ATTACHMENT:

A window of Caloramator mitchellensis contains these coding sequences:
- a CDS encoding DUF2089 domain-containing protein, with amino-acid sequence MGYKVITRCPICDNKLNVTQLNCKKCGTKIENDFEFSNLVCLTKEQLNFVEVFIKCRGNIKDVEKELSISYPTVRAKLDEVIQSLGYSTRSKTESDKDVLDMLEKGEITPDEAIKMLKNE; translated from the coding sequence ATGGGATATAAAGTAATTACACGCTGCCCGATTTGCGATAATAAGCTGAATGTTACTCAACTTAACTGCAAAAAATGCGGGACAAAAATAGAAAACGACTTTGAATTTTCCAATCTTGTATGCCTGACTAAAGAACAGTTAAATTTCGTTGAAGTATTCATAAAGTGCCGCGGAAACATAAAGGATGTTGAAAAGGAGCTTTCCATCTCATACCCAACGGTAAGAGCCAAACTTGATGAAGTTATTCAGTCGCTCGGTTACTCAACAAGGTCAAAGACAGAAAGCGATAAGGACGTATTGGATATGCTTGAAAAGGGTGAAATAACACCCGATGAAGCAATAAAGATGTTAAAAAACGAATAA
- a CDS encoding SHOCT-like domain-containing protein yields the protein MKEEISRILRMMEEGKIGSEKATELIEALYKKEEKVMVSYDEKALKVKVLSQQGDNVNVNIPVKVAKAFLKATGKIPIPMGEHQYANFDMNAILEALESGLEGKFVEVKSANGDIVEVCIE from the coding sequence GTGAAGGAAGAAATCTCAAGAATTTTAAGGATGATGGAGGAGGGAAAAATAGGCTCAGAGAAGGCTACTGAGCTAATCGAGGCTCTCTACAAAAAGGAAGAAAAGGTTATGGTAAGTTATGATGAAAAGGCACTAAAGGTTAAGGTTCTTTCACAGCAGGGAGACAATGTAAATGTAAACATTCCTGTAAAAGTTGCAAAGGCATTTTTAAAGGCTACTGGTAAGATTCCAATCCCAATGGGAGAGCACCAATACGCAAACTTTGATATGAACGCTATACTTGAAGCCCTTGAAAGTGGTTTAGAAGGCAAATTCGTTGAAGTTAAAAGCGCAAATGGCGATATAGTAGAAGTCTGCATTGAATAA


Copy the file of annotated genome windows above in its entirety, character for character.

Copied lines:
A window of Caloramator mitchellensis contains these coding sequences:
- a CDS encoding DUF2089 domain-containing protein, with amino-acid sequence MGYKVITRCPICDNKLNVTQLNCKKCGTKIENDFEFSNLVCLTKEQLNFVEVFIKCRGNIKDVEKELSISYPTVRAKLDEVIQSLGYSTRSKTESDKDVLDMLEKGEITPDEAIKMLKNE; translated from the coding sequence ATGGGATATAAAGTAATTACACGCTGCCCGATTTGCGATAATAAGCTGAATGTTACTCAACTTAACTGCAAAAAATGCGGGACAAAAATAGAAAACGACTTTGAATTTTCCAATCTTGTATGCCTGACTAAAGAACAGTTAAATTTCGTTGAAGTATTCATAAAGTGCCGCGGAAACATAAAGGATGTTGAAAAGGAGCTTTCCATCTCATACCCAACGGTAAGAGCCAAACTTGATGAAGTTATTCAGTCGCTCGGTTACTCAACAAGGTCAAAGACAGAAAGCGATAAGGACGTATTGGATATGCTTGAAAAGGGTGAAATAACACCCGATGAAGCAATAAAGATGTTAAAAAACGAATAA
- a CDS encoding SHOCT-like domain-containing protein yields the protein MKEEISRILRMMEEGKIGSEKATELIEALYKKEEKVMVSYDEKALKVKVLSQQGDNVNVNIPVKVAKAFLKATGKIPIPMGEHQYANFDMNAILEALESGLEGKFVEVKSANGDIVEVCIE from the coding sequence GTGAAGGAAGAAATCTCAAGAATTTTAAGGATGATGGAGGAGGGAAAAATAGGCTCAGAGAAGGCTACTGAGCTAATCGAGGCTCTCTACAAAAAGGAAGAAAAGGTTATGGTAAGTTATGATGAAAAGGCACTAAAGGTTAAGGTTCTTTCACAGCAGGGAGACAATGTAAATGTAAACATTCCTGTAAAAGTTGCAAAGGCATTTTTAAAGGCTACTGGTAAGATTCCAATCCCAATGGGAGAGCACCAATACGCAAACTTTGATATGAACGCTATACTTGAAGCCCTTGAAAGTGGTTTAGAAGGCAAATTCGTTGAAGTTAAAAGCGCAAATGGCGATATAGTAGAAGTCTGCATTGAATAA